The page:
In Flames - Sounds of a Playground Fading
- In Flames
- Sounds of a Playground Fading
- Century Media
- Melodic Death Metal - Hard Rock
- For Fans Of.
- Soilwork - Killswitch Engage - Dark Tranquillity
- Still stuck in the middle ground.
First things first, Swedish melodic death masters In Flames have done so much for their genre and heavy music in general that they certainly have some credits stored in the bank. Every metal band, whether on a very literal level or rather a very loose matter, owes something to the sounds found on 'Whoracle' and/or 'The Jester Race'. This is a band that arguably assumed 'pioneer' status before we were concerned with ridiculous sub-genres and excessive critiques. A grand claim not without deserved basis.
However, that does not mean one can always remain immune from criticism. Past glory and successful development can ensure we look the other way for a little while but after a period of time, if this inconsistency doesn't improve then questions are going to be asked. Legitimate ones too.
As far as 2011 is concerned, tenth studio album 'Sounds of a Playground Fading' is one album you just want to succeed. It's a release you want to like, really much so. Both sincerely and in a hopeful context. However, even putting on your optimistic, 'power of positive thinking' cap, it becomes clear early on that this is not the album to restore In Flames to former heights. There are aspects and solid moments, but as a whole this album labours through thirteen tracks of muddled hard rock and melodic metal stylings. And that's a shame really. This is a band, that in its prime had so much talent but delivered it in such a subtle, humble and considered way.
Anyone who saw In Flames on their last trip to Australia as part of Soundwave know the group can still produce one of the best live performances in metal today. Unfortunately, it's just not translating into CD form anymore.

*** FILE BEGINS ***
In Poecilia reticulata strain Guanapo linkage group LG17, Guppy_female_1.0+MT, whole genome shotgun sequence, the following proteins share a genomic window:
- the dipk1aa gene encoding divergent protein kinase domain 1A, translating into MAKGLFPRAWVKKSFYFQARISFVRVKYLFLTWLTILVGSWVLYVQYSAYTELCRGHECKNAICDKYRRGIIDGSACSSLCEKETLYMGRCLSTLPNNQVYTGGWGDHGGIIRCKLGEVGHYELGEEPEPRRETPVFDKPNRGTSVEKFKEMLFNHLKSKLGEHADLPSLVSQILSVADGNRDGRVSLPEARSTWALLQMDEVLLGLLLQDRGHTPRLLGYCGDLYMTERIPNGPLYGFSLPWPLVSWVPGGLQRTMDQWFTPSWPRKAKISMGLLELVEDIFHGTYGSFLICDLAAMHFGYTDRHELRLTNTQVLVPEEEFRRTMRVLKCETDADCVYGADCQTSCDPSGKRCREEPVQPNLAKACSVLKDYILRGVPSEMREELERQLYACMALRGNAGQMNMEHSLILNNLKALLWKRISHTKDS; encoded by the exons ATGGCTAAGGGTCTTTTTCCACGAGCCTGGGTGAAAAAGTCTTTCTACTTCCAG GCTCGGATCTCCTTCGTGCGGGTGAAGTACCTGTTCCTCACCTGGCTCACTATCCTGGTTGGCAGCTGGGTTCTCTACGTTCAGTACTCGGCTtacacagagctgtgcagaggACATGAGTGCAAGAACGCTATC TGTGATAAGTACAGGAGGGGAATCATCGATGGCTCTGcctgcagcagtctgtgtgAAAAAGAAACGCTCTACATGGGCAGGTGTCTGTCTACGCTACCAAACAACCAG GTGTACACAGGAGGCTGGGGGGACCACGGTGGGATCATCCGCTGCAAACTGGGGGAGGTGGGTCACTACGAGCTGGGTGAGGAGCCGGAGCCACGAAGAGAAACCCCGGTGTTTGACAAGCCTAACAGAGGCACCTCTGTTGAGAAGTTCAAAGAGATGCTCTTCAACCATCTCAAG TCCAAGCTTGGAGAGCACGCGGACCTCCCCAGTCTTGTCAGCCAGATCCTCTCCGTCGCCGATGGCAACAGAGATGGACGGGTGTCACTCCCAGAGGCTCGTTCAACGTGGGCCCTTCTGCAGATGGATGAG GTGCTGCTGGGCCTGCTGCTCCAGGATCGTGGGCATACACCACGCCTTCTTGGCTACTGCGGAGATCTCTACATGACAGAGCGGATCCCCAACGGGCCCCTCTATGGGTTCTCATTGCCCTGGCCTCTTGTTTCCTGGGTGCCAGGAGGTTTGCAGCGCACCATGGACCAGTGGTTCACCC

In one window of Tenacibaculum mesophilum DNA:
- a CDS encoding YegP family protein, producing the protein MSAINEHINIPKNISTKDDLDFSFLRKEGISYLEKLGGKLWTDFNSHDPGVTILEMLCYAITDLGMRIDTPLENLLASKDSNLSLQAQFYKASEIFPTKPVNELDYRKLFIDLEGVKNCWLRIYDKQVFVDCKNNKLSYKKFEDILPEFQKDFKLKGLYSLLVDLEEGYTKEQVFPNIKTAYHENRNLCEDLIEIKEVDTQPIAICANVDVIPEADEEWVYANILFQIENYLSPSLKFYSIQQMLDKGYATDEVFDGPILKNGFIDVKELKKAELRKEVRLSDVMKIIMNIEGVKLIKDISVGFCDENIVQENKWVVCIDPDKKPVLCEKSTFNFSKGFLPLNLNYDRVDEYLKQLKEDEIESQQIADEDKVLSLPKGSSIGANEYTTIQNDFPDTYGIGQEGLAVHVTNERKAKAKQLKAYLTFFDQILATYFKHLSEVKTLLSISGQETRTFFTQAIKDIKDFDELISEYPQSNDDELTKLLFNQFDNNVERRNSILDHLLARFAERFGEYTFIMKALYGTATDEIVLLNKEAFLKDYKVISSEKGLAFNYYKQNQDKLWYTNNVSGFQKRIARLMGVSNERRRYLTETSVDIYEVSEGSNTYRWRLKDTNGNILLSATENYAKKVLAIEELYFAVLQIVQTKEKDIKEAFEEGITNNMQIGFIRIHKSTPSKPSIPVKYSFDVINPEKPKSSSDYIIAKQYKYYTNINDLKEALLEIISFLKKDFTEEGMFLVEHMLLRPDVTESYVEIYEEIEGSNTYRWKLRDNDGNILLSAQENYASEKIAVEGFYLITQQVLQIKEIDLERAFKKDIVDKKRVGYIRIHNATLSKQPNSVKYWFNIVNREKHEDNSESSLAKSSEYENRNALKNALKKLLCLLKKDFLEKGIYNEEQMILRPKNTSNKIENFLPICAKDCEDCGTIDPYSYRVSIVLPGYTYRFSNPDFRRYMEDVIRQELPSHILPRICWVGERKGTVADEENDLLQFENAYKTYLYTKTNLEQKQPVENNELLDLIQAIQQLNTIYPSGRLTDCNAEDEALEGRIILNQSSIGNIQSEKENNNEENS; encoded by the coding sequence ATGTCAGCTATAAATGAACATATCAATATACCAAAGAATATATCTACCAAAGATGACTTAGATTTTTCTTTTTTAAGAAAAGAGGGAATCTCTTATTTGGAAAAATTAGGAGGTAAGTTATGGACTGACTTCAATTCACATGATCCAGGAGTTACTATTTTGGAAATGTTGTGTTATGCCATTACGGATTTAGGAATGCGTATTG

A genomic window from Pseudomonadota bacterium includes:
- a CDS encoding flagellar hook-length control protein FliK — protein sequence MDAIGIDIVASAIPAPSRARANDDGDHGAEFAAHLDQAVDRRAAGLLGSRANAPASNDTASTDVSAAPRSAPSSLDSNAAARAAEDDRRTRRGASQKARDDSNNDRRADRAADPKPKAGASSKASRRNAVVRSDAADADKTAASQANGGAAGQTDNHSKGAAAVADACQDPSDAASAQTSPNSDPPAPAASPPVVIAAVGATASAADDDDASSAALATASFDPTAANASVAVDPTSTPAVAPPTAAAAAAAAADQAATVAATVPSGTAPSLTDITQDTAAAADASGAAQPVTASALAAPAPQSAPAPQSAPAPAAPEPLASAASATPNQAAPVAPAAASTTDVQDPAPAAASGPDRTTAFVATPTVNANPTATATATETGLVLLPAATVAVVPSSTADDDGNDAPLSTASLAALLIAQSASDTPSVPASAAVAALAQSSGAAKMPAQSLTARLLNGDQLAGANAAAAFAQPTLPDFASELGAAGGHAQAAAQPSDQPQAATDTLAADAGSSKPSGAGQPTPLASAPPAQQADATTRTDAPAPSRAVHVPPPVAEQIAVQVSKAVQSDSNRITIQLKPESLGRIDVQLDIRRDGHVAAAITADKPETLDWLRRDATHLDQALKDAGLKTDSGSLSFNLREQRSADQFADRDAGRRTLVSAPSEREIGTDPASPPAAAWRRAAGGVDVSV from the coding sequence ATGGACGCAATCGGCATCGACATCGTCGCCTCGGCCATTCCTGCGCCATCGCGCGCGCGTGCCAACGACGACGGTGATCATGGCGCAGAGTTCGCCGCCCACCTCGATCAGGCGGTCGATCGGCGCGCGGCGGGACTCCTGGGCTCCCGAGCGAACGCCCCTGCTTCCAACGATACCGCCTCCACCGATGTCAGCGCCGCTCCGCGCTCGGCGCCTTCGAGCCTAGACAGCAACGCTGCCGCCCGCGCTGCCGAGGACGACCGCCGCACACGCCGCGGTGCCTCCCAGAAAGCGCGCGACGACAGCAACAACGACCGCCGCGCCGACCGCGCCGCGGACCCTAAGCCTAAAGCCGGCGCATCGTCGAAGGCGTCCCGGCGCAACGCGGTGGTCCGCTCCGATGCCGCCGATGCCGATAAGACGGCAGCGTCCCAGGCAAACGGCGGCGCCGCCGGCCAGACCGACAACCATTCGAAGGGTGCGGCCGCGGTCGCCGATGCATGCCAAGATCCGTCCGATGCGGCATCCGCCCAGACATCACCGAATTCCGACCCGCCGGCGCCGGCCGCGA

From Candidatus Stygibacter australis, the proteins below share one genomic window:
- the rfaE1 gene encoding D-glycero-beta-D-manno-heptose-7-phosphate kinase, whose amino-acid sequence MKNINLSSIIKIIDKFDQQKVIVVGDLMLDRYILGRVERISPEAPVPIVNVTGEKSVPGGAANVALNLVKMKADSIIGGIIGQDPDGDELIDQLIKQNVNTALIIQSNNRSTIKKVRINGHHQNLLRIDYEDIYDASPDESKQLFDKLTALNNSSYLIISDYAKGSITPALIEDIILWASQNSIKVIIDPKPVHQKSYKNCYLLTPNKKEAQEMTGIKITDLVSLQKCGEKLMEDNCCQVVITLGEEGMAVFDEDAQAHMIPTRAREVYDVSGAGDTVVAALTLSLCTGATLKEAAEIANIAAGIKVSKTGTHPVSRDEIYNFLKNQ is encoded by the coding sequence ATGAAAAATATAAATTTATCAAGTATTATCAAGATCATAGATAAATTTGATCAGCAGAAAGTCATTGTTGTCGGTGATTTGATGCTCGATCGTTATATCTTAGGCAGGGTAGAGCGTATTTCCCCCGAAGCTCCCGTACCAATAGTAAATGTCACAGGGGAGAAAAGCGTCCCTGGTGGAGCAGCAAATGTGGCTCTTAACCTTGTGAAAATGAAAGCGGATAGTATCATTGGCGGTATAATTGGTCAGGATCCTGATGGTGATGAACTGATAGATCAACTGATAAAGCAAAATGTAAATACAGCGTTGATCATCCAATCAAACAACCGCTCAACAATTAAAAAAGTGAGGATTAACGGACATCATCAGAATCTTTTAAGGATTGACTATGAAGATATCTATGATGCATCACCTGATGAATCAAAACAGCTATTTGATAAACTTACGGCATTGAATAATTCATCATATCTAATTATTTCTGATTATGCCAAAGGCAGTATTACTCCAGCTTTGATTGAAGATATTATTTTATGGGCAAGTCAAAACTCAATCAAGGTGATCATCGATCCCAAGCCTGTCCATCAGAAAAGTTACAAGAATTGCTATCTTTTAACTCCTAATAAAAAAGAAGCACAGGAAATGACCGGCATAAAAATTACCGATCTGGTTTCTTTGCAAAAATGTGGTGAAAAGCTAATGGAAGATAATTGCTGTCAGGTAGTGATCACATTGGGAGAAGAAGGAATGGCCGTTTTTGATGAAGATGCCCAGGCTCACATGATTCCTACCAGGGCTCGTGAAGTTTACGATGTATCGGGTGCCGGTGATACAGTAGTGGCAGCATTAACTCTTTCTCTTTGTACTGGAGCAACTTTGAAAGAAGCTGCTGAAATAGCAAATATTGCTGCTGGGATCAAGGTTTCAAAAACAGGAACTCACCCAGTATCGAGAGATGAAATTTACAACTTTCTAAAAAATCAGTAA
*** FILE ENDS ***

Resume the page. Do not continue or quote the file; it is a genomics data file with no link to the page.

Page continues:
Single and main track 'Deliver Us' aside, this full-length offering seems confused. The sound sways between melodic death metal and commercially sensitive hard-rock, finding a niche in neither one of the musical angles. From a musical stand point and level of proficiency, In Flames still put their younger aspirants to shame. The required artistic tools are still there. It's just the album is not bold nor is it overly dynamic. It takes chances, but takes those opportunities on unnecessary filler stylings.
Tracks such as 'The Puzzle' still show In Flames's capabilities, with a driving metal pulse while 'Where the Dead Ships Dwell' has that 'Trigger', melodic death-type riffs. As previously mentioned 'Deliver Us' is a main point that is both catchy and heavy. It seems the second half of the album though diminishes the slightly promising moments found in the top half. Although penultimate track 'A New Dawn' does give some interest.
Look you don't want to lament In Flames for not releasing 'Whoracle' part 2. That would be ill-informed, unfair and simplistic. We don't want to hear the same album twice. Groups mature and progress. That is fine just as it is expected. However, 'Sounds of a Playground Fading' is not the desired output either. Make up your own mind I guess.
In Flames will go down as one of the all-time contemporary greats. They have done a lot more than many other similar outfits can claim. It just looks like we may have to wait a little bit longer to see a more consistent and focused release (hopefully). 'Sounds of a Playground Fading' is polished and by no means lazy, it just feels a little lacklustre when fully pieced together.
1. Sounds of a Playground Fading
2. Deliver Us
3. All for Me
4. The Puzzle
5. Fear is the Weakness
6. Where the Dead Ships Dwell
7. The Attic
8. Darker Times
10. Enter Tragedy
11. Jester's Door
12. A New Dawn